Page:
FACE is a proper exercise of Congress's Commerce Clause power.
In United States v. Lopez, 514 U.S. 549, 558-59 (1995), a decision aptly described by this Court as changing the Commerce Clause landscape, see United States v. Parker, 108 F.3d 28, 29 (3d Cir. 1997), the Supreme Court identified three broad categories of activity that Congress may regulate under its commerce power. Congress may: 1) "regulate the use of the channels of interstate commerce," Lopez, 514 U.S. at 558 (citations omitted); 2)"regulate and protect the instrumentalities of interstate commerce, or persons or things in interstate commerce even though the threat may come only from intrastate activity," Id. (citations omitted); and 3) "regulate those activities having a substantial relation to interstate commerce . . . i.e., those activities that substantially affect interstate commerce." Id. at 558-559 (citations omitted).
Although the judicial branch is the final arbiter of the constitutionality of a statute, courts review a congressional determination that it had the power to enact a particular piece of legislation with substantial deference. See Parker, 108 F.3d at 30; United States v. Bishop, 66 F.3d 569, 576-77 (3d Cir. 1995). It is not our job to "second-guess the legislative judgment of Congress" that blockades and violence directed at reproductive health clinics can be regulated under the Commerce Clause power but, rather, to ensure that Congress had a rational basis for that conclusion. Parker, 108 F.3d at 30 (quoting Bishop, 6 F.3d at 577). We hold that under Lopez and this Circuit's precedent, FACE is a proper exercise of Congress's power to regulate intrastate conduct that, in the aggregate, has a substantial effect on interstate commerce.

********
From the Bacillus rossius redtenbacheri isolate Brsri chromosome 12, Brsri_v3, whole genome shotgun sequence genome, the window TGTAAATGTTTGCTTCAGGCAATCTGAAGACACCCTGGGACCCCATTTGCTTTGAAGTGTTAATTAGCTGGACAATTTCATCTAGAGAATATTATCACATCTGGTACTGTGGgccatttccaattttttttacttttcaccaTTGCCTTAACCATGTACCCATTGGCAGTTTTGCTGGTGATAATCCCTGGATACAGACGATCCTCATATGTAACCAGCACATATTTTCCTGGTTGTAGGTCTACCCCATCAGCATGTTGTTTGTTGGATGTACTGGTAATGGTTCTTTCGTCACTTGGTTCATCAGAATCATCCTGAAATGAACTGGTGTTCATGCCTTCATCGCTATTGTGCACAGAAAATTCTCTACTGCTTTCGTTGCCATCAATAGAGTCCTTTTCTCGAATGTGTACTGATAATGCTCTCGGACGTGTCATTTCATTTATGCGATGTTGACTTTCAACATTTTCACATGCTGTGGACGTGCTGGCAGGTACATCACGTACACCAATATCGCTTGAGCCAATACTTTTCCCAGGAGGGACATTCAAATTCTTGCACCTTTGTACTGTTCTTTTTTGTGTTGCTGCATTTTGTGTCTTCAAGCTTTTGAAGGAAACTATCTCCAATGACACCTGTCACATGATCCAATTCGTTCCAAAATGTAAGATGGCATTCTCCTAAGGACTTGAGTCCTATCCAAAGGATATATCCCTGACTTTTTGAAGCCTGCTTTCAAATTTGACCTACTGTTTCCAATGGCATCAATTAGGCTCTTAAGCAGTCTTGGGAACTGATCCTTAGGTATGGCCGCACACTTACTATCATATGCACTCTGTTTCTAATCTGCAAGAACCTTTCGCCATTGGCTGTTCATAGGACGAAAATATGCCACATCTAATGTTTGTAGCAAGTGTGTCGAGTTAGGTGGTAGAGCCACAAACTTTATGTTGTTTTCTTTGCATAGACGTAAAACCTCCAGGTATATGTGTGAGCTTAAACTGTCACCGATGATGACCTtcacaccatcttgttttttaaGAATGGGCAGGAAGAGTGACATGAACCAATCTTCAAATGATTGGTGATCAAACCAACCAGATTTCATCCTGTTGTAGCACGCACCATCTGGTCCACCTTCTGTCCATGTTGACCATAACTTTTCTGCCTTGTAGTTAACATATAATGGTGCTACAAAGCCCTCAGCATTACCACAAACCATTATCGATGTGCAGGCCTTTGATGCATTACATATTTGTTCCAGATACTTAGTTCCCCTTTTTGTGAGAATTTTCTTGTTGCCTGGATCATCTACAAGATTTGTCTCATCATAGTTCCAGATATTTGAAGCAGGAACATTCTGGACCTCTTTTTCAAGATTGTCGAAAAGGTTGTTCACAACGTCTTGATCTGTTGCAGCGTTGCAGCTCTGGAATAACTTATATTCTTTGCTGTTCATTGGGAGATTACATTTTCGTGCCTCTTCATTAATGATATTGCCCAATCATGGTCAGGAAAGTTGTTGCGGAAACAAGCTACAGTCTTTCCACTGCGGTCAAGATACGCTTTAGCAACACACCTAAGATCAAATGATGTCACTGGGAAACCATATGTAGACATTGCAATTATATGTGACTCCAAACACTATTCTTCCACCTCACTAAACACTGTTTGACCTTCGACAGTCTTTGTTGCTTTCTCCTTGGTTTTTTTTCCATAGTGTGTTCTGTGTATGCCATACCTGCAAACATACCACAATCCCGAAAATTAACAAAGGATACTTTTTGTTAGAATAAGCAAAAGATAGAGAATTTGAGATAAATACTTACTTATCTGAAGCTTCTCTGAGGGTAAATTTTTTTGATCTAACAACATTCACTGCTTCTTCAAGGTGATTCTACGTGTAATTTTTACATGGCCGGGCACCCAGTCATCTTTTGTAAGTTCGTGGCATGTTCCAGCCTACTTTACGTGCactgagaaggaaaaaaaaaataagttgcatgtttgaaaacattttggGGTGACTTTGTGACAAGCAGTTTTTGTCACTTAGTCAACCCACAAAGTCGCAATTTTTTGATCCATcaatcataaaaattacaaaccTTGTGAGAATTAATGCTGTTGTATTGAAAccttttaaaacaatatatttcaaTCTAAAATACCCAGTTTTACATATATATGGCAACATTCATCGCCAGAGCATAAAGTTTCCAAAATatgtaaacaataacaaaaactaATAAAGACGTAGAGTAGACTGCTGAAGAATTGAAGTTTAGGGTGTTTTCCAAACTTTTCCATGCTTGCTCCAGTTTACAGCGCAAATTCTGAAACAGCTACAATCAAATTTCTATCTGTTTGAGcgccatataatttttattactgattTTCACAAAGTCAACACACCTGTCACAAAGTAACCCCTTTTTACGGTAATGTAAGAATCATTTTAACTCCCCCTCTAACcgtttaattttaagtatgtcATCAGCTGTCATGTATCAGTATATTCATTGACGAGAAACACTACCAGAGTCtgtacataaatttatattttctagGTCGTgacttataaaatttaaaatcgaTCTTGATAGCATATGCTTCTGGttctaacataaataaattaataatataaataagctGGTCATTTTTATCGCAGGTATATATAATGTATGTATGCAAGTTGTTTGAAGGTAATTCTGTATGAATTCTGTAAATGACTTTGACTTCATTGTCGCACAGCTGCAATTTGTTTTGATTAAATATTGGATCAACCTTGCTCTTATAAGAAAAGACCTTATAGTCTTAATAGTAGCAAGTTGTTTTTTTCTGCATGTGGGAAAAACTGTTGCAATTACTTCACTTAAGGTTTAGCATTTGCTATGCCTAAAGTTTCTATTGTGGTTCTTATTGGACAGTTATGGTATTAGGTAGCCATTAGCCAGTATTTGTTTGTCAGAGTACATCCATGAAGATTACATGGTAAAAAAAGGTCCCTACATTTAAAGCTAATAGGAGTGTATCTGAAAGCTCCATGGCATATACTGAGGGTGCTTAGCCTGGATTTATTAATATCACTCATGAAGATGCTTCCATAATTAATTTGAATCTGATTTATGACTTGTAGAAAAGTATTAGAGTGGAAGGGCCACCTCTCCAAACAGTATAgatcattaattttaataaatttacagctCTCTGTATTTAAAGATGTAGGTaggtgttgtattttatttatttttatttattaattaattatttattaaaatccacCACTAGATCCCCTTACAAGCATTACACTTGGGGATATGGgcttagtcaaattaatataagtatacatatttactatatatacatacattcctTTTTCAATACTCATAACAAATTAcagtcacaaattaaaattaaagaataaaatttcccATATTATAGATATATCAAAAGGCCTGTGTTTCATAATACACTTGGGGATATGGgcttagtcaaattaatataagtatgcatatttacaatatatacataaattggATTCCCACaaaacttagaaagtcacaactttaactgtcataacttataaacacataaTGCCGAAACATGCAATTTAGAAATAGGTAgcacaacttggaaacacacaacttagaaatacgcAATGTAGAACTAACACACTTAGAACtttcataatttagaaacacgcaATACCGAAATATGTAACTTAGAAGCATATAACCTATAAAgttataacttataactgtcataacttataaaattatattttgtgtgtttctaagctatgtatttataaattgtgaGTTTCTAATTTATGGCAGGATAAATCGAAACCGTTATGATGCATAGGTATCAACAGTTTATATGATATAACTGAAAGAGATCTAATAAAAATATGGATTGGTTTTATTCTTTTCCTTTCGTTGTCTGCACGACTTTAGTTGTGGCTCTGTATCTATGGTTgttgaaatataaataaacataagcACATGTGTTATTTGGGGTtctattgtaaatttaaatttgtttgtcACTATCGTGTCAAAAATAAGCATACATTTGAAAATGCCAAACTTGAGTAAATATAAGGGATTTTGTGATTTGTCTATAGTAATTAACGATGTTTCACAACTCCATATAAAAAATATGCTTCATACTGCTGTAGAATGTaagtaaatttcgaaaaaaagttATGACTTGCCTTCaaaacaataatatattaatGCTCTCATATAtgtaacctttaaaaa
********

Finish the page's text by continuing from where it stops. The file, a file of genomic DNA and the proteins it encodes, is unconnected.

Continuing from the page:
Because we determine that FACE is a proper regulation of intrastate activity that has a substantial effect on interstate commerce, we do not reach the Attorney General's argument that FACE is also a proper regulation of instrumentalities in commerce.
In United States v. Morrison, ___ U.S. ___, 120 S.Ct. 1740, 1749-52 (2000), the Supreme Court's most recent communique on Lopez's third category of regulation, the Court provided a framework to determine whether a law regulates an activity that has a substantial effect on interstate commerce. The Court identified four relevant considerations. These are: 1) the economic nature of the regulated activity, see id. at 1750; 2) a jurisdictional element limiting the reach of the law to a discrete set of activities that additionally has an explicit connection with or effect on interstate commerce, see id. at 1750-51; 3) express congressional findings regarding the effects upon interstate commerce of the activity in question, see id. at 1751; and 4) the link between the regulated activity and interstate commerce, see id. at 1751.